Lack of Health Insurance Increases Risk of Cancer Death

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ResearchBlogging.orgWith all the recent discussion and debate by the presidential candidates regarding healthcare issues, I thought a study published last month in CA: A Cancer Journal for Clinicians was quite timely. The study, titled Association of Insurance with Cancer Care Utilization and Outcomes, presents evidence that lack of adequate health insurance coverage is associated with reduced access to care and poorer outcomes for cancer patients [1]. The article further presents data on the association between health insurance status and screening, stage at diagnosis and survival for breast and colorectal cancer.

medical-bill.jpgAmerican Cancer Society (ACS) researchers analyzed over half-a-million patient cases using data from the National Cancer Data Base as well as data from the 2005 and 2006 National Health Interview Survey conducted by the National Center for Health Statistics and the Centers for Disease Control and Prevention (CDC). Perhaps not surprisingly, the results show that uninsured individuals are (1) less likely to receive cancer screening, (2) more likely to be diagnosed at an advanced disease stage and (3) less likely to survive than privately insured individuals.

National health survey and healthcare

People who are uninsured or insured by government programs may face significant obstacles obtaining healthcare. Indeed, some physicians do not accept new patients without private insurance or uninsured individuals who are not able to pay the full cost at the time of visit. A recent national survey found that while 96% of office-based physicians were currently accepting new patients, 40.3% indicated they would not accept new charity cases, 25.5% did not accept new Medicaid cases and 13.9% did not accept new Medicare cases [2]. This lack of access to healthcare can have adverse affects on preventive care and management for chronic conditions.

In the present ACS study, analyses of the 2006 National Health Interview Survey showed that 53.6% of uninsured people aged 18 to 64 years had no usual source of healthcare compared to just 9.9% of privately insured and 10.8% of individuals with Medicaid insurance. People who are uninsured were much more likely to report no healthcare visits in the past year than people who are privately- or Medicaid-insured. Compared to insured individuals, people who were uninsured were more likely to report that they did not get care due to cost, delayed care due to cost, did not get prescription drugs due to cost and had no healthcare visits in the past 12 months due to cost.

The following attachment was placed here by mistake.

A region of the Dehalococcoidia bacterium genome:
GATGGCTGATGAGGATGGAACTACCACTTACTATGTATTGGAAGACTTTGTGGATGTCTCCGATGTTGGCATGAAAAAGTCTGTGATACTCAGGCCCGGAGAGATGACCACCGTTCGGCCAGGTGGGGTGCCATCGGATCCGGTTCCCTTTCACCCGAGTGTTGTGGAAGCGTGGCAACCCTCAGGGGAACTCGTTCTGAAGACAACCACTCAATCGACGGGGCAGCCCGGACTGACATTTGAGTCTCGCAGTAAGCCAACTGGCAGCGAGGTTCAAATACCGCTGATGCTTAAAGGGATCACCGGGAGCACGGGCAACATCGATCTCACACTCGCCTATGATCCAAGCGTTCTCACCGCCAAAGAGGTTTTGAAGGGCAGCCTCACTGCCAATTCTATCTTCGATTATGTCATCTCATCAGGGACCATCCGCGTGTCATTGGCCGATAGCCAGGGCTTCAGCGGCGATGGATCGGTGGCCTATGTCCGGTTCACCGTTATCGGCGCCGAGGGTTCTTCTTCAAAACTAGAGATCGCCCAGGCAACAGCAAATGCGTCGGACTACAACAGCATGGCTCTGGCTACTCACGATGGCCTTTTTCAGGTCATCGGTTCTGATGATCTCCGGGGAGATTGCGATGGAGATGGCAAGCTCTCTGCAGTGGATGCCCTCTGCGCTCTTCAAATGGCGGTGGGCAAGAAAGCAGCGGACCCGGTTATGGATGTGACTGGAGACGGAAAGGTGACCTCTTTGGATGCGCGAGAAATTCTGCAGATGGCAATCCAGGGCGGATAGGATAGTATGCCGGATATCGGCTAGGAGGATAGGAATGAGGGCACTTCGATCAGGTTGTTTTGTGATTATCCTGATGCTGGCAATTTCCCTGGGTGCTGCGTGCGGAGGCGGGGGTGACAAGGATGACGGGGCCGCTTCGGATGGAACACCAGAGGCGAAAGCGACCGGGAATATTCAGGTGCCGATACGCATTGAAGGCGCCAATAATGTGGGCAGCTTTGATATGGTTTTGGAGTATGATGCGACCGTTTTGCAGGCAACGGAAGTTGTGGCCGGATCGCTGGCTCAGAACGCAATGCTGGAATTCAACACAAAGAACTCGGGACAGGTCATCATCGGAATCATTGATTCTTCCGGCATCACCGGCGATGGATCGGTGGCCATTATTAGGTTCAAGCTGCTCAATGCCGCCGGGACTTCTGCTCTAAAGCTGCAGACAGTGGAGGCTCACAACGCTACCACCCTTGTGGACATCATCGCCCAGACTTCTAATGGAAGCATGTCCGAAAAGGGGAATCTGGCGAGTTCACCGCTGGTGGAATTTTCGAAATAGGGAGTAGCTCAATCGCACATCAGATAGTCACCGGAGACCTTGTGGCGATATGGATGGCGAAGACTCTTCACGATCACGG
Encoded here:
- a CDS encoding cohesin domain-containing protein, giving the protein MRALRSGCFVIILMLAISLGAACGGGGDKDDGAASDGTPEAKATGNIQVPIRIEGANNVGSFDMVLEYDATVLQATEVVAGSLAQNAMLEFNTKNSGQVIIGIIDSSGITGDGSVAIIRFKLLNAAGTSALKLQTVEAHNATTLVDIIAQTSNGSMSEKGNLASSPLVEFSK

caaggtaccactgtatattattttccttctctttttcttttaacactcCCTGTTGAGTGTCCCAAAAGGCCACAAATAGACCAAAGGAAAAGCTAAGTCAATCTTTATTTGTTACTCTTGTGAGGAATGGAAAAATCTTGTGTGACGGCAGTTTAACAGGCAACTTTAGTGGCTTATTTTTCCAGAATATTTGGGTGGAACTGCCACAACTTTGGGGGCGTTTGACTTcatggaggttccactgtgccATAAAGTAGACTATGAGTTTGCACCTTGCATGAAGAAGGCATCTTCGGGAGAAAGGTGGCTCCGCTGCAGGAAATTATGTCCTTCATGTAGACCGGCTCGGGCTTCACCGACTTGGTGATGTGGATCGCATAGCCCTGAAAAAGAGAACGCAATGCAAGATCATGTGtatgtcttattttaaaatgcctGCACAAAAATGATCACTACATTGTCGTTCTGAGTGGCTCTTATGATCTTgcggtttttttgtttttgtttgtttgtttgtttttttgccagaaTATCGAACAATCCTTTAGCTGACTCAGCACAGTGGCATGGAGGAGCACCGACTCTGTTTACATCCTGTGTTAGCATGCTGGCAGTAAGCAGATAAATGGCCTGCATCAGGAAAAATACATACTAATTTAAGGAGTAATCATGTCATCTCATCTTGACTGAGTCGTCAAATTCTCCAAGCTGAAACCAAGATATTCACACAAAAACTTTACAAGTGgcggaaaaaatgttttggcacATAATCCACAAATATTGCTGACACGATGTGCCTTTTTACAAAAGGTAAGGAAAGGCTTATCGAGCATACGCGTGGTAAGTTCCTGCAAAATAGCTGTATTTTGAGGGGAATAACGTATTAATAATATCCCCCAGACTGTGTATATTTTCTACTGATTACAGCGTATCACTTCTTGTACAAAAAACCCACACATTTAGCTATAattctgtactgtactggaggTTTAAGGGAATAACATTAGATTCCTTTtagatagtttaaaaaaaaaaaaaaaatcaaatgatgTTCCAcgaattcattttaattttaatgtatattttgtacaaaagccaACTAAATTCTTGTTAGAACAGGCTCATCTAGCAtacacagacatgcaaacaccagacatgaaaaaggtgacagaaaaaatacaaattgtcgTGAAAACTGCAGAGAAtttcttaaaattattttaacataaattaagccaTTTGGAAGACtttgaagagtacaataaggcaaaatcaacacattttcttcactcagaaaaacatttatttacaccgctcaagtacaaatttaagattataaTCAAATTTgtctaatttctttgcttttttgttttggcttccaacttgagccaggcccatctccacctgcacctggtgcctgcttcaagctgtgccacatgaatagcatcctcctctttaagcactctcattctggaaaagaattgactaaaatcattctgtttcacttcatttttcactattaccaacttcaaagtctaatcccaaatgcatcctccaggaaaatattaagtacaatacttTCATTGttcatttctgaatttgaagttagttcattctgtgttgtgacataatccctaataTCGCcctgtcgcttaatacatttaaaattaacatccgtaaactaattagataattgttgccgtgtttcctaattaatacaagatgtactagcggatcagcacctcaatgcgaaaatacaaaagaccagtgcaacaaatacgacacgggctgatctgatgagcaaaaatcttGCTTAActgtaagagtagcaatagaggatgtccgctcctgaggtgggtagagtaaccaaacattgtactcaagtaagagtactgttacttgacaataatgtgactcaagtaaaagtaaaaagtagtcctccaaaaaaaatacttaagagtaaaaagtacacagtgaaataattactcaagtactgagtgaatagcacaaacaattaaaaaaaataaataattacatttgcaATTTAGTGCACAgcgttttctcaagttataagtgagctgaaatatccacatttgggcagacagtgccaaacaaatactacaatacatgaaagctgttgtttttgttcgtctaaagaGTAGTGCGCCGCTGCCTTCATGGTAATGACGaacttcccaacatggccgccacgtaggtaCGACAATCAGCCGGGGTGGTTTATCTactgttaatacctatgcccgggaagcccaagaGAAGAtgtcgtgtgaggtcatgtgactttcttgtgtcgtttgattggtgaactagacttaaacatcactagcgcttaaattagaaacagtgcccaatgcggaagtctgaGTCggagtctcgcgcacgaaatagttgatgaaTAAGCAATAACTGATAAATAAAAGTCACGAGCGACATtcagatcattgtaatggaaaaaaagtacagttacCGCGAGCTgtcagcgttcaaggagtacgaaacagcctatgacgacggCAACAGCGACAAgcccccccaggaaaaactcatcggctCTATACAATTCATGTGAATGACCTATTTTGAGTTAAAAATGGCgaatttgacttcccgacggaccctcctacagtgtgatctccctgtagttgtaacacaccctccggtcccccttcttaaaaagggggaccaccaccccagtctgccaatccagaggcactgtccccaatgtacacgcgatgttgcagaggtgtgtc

National health survey and cancer prevention

Up to two-thirds of cancers may be prevented through healthy lifestyle changes. Healthcare visits provide an opportunity for health providers to counsel people on smoking cessation and weight loss. However, uninsured individuals are much more likely to report no healthcare visits in the past 12 months than people who are Medicaid- or privately-insured and are thus much less likely to be advised to quit smoking or to lose weight. Further, analyses of the 2006 National Health Interview Survey showed that the likelihood of receiving recommended cancer screening tests varied by insurance status. Privately-insured women were most likely to have had a mammogram or Pap test, followed by Medicaid-insured women. Similarly, privately-insured men were most likely to have had a test for prostate cancer, followed by Medicaid-insured men. Further, both men and women who were privately insured were most likely to have had a colorectal cancer screening test. In all cases, uninsured individuals were least likely to have had any type of cancer screening.